Facebook (NASDAQ:FB) owns the world's biggest social network, and its family of apps -- including its core platform, Messenger, Instagram, and WhatsApp -- reaches 2.7 billion monthly active users (MAUs). However, ByteDance's TikTok, which amassed over 500 million MAUs in the past five years, is becoming a thorn in Facebook's side.
TikTok lets users create short videos while lip-syncing to music. It's similar to Vine, the short video app which Twitter (NYSE:TWTR) acquired and subsequently scrapped, but it's much more popular -- especially among younger Gen Z users worldwide.
Beijing-based ByteDance isn't shy about its plans to challenge Facebook. Earlier this year, ByteDance hired Blake Chandlee, Facebook's former VP of global partnerships, as TikTok's new head of strategic partnerships. It also hired Vanessa Pappas, YouTube's global head of creative insights, as TikTok's first general manager in the U.S.
To counter ByteDance, Facebook launched a TikTok clone called Lasso last year, but team leader Brady Voss resigned shortly after the app's launch. Facebook will likely kill off Lasso, but it's still cooking up fresh ways to counter TikTok with its newly created NPE (New Product Experimentation) Team, which recently hired former Vine GM Jason Toff as its product management director.
What does Facebook's NPE unit do?
Facebook's NPE unit will develop experimental consumer-oriented apps to test out different ideas and features. It's similar to Area 120 at Alphabet's Google and Microsoft's Garage, which are both in-house incubators that let employees test different projects and gauge consumer responses.
Toff previously worked as a partner at Area 120, which makes him a natural fit for Facebook's NPE unit. Toff also has extensive experience in streaming video as the general manager for Vine and YouTube's product lead, which suggests that he was hired to develop new short video apps for Facebook.
Facebook states that the NPE unit will develop, test, and shut down weaker apps at a much faster rate than its parent company, which traditionally tested out apps over longer periods before shutting them down.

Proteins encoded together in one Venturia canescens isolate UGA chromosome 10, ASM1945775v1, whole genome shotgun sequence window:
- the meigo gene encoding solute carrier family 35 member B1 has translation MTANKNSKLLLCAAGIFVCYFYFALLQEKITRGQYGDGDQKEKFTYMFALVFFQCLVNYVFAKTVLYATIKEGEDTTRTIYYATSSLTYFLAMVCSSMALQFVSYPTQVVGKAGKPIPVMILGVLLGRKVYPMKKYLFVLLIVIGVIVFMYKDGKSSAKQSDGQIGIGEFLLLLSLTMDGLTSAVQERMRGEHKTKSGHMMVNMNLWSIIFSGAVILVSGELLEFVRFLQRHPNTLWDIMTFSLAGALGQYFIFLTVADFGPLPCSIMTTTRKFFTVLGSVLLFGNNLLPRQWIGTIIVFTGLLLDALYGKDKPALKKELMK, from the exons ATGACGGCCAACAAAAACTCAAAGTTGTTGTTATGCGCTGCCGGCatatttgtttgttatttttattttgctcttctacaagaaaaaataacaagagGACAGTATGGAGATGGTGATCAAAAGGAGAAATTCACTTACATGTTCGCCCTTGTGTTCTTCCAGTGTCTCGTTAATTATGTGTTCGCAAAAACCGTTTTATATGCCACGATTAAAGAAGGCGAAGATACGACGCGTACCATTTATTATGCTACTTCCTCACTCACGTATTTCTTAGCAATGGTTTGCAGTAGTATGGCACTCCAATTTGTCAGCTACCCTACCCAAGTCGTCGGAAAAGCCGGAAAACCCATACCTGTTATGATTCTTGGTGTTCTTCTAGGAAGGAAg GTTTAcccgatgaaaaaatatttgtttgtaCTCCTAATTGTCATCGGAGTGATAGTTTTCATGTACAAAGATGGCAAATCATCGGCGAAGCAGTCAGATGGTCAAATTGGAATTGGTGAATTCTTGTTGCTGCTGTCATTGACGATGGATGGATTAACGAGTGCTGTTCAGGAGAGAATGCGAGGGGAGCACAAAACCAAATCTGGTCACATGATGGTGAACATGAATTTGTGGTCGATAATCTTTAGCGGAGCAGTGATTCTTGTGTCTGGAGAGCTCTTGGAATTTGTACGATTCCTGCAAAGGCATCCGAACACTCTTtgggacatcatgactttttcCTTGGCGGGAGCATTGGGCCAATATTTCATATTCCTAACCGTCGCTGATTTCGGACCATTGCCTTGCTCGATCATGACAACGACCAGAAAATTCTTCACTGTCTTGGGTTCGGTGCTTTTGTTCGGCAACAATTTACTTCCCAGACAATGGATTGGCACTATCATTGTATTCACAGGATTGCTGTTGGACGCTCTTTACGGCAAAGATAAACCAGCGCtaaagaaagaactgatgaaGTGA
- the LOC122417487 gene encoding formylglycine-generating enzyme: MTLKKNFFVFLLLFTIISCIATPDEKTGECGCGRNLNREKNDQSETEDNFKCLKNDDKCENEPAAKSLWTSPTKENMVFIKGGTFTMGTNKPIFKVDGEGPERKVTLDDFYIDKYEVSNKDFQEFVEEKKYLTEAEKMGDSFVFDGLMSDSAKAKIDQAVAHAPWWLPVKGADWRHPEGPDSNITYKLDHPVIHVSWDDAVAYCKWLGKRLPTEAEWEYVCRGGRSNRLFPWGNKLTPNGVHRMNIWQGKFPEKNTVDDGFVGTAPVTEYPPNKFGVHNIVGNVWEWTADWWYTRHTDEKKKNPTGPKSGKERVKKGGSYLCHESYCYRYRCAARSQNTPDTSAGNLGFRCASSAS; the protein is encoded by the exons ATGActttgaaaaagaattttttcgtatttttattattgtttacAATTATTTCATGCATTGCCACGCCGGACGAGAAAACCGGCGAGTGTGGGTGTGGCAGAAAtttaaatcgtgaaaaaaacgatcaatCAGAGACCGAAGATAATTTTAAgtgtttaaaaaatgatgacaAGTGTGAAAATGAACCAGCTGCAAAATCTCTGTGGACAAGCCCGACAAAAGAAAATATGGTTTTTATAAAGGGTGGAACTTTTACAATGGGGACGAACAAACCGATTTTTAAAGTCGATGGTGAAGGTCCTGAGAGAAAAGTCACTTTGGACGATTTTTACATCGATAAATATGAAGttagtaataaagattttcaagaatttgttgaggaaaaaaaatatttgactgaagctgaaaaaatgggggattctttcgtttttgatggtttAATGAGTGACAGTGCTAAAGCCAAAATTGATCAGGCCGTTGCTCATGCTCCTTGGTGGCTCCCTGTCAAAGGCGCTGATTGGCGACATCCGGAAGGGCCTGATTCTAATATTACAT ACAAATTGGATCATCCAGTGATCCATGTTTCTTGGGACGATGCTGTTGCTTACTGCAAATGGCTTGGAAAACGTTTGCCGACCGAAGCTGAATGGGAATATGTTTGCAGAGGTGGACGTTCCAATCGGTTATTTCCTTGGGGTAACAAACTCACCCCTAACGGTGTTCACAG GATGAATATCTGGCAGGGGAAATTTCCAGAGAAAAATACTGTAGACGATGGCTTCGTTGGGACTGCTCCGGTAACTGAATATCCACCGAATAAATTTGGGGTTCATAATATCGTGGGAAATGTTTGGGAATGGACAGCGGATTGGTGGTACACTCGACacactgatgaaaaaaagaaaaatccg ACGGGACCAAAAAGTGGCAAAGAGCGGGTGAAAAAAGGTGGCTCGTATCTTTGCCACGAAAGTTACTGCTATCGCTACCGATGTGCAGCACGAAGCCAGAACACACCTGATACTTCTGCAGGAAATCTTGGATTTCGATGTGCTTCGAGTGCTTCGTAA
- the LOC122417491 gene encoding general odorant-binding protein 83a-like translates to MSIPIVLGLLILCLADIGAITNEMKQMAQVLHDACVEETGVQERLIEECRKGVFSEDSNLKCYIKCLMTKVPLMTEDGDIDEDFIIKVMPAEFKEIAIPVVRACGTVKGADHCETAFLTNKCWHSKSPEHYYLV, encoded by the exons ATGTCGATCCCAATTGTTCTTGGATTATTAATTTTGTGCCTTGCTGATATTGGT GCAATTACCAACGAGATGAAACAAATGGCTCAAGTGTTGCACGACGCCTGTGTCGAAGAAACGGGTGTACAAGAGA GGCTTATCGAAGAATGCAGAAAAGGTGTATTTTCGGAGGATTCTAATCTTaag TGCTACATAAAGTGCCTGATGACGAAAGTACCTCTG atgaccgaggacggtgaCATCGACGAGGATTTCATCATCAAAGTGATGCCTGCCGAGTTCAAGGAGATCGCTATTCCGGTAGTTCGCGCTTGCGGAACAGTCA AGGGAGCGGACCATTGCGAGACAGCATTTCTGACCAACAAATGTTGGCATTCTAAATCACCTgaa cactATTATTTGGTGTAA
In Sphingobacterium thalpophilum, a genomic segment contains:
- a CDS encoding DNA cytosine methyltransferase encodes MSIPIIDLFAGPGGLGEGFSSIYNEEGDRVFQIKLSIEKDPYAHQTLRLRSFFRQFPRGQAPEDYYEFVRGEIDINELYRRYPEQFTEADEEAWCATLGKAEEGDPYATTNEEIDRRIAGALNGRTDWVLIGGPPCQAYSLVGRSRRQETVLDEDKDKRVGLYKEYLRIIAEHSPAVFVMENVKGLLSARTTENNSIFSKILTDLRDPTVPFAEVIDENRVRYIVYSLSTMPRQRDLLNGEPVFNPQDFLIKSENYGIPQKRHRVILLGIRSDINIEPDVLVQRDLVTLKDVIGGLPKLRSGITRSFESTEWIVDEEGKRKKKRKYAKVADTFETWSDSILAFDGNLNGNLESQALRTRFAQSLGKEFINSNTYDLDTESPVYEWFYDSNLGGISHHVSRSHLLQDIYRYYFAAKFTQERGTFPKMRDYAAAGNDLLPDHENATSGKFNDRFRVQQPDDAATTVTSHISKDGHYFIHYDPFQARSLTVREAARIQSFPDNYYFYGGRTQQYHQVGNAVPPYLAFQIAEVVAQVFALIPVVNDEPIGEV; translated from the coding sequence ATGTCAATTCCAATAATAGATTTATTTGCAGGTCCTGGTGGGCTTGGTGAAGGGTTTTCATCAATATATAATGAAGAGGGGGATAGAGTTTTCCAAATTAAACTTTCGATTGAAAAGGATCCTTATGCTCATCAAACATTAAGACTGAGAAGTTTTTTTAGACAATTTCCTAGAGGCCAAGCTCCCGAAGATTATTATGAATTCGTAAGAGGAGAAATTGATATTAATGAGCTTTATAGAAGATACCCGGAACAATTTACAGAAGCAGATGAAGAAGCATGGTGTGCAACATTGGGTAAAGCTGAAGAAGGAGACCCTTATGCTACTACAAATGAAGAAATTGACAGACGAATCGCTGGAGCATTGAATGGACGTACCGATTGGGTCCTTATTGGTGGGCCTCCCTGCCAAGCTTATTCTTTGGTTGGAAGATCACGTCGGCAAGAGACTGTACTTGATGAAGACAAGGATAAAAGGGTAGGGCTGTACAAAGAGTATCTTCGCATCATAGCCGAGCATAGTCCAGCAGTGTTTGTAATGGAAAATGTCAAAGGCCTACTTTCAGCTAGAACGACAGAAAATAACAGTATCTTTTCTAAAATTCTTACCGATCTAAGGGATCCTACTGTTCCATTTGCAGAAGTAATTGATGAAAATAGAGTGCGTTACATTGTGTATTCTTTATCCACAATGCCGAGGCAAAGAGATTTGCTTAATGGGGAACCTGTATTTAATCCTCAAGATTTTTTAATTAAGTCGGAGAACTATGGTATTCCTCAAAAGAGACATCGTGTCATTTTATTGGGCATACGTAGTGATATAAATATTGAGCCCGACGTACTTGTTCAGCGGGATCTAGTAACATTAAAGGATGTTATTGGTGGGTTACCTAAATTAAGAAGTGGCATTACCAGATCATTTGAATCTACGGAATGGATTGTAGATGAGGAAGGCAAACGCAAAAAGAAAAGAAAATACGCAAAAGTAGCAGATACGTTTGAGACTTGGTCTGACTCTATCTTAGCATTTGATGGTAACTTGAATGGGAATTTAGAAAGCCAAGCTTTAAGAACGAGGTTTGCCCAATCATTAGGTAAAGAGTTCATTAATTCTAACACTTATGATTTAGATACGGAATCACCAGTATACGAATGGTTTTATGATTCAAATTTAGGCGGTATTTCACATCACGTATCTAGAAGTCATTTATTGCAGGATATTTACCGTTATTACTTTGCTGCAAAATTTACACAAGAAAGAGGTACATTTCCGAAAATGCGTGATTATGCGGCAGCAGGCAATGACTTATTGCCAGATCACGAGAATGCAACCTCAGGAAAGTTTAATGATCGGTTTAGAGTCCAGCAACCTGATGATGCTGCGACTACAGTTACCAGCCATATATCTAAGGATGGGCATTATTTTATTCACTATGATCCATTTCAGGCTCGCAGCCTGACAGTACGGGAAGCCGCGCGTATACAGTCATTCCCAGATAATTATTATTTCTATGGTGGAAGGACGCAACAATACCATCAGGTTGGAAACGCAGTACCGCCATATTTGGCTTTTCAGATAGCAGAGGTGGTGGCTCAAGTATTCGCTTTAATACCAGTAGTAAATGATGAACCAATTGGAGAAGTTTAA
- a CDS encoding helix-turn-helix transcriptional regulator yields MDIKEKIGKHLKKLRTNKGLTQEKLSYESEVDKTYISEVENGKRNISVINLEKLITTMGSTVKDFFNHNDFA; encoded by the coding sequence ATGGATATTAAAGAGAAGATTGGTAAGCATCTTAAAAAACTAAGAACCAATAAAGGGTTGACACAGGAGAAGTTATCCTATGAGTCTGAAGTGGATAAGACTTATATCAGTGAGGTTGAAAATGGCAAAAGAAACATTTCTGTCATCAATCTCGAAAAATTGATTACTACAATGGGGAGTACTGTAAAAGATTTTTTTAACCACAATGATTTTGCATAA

Last year, Facebook killed off several apps, including its Android dialer Hello, its fitness app Moves, and its anonymized teen app Tbh. Facebook acquired Moves in 2014, it launched Hello in 2015, and it purchased Tbh in late 2017. Facebook also let its photo-sharing app Moments run from 2015 to 2019 before pulling the plug, and Lasso could soon join that graveyard of failed apps.
Therefore the launch of NPE marks a return to Facebook's older (and oft-vilified) mantra of "moving fast and breaking things" on a more limited scale in a quarantined incubator. Facebook likely wants Toff to help the NPE unit brainstorm fresh ways to counter TikTok and other disruptive challengers -- but whether that scatter-shot strategy pays off remains to be seen.
Can Facebook contain TikTok's growth?
TikTok clearly has a first mover's advantage in the short video market. It was the most downloaded non-game iOS app in the world last year according to Sensor Tower. YouTube ranked second, followed by WhatsApp, Instagram, and Messenger. It was also the fourth-most-downloaded non-game app on Google Play, coming in behind WhatsApp, Messenger, and Facebook, in that order.
ByteDance is expanding TikTok's ecosystem with Mini Programs for the app, which let users play games, make purchases, and access other services. It's also linking TikTok to other apps, including its messaging app Flipchat, the video chat app Duoshan, and its enterprise collaboration platform Lark. It's even mulling the launch of a branded smartphone with pre-installed apps in China.
ByteDance also has deep pockets. It became the world's most valuable start-up last October after a $3 billion investment round gave it a jaw-dropping valuation of $75 billion. Its meteoric growth in China is also forcing tech giants Baidu, Alibaba, and Tencent to launch their own short video apps, but none of those efforts seems to be slowing TikTok down.
Can Vine's former leader cook up a TikTok killer?
Twitter bought Vine in 2012, and the platform hit 200 million monthly active users in 2015. But it eventually withered due to the departure of its co-founders, a lack of meaningful investments from Twitter, and Twitter's decision to focus on Periscope as its main streaming video platform.
Toff worked at Vine from 2014 to 2016, when the app was finally killed off. If Twitter had invested more time and money into Vine, it might have rendered TikTok dead on arrival. Toff is now getting a second chance to create a new Vine-like app for Facebook -- but it could be brutally challenging, since other tech giants have already failed to curb TikTok's growth.